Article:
When the twins came home from the hospital, it was all hands on deck, and it’s pretty much been that way ever since. I have no qualms whatsoever if others want to jump in and help co-parent, because seriously, I could use some tag-team action. In fact, you don’t even have to ask. What’s that? You want to babysit? Sure! Another sleepover at Grandma and Grandpa’s? Why not! At this point, my kids are used to it and are pretty much happy as clams to hang out with basically anyone. It takes a village, right?
5. Your house will be a disaster, and your car will look like you live in it.
I know that apparently there are mothers out there whose houses don’t look like a tornado has just blown through, but you know what, I’m not one of them. I used to try really hard to stay on top of all the housework and tidying, but eventually I realized that it was a waste of time and the tiny amount of energy I have left at the end of the day. Because no matter how great the house looks the night before, I know it’ll be a disaster again about, oh, five minutes after the twins get out of bed the next morning. So now I don’t even bother.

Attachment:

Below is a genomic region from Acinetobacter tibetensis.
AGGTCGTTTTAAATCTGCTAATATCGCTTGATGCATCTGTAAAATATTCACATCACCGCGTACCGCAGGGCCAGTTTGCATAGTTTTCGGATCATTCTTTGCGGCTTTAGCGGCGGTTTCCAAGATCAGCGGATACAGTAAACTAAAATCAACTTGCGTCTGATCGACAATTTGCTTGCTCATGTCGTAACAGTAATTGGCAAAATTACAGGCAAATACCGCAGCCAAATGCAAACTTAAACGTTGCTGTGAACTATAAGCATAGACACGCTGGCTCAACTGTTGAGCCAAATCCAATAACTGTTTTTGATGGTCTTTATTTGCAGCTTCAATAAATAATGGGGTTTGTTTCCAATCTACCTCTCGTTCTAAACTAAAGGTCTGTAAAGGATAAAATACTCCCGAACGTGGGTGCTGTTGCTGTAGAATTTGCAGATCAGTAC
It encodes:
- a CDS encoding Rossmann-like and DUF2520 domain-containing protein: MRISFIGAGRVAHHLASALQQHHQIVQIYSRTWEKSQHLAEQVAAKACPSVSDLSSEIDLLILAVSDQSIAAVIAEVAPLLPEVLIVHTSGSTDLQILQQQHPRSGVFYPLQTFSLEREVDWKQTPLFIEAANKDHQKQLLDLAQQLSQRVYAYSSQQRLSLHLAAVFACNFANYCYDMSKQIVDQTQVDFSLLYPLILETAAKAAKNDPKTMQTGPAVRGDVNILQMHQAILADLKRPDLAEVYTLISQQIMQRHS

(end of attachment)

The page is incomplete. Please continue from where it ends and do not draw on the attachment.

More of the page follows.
But my car—oh, my car. I don’t quite understand how this happens, but it’s almost as though the amount of crap in my car seems to multiply independently, in some kind of spontaneous reproduction of baby gear and extra clothes and peanut-free, individually wrapped snacks. Toys, rain boots, old chicken nuggets, balloons—you name it, I’ve found it in my car. But the upside? I’d be totally set in an emergency because I have everything.
6. You can’t imagine having only one and wouldn’t want it any other way.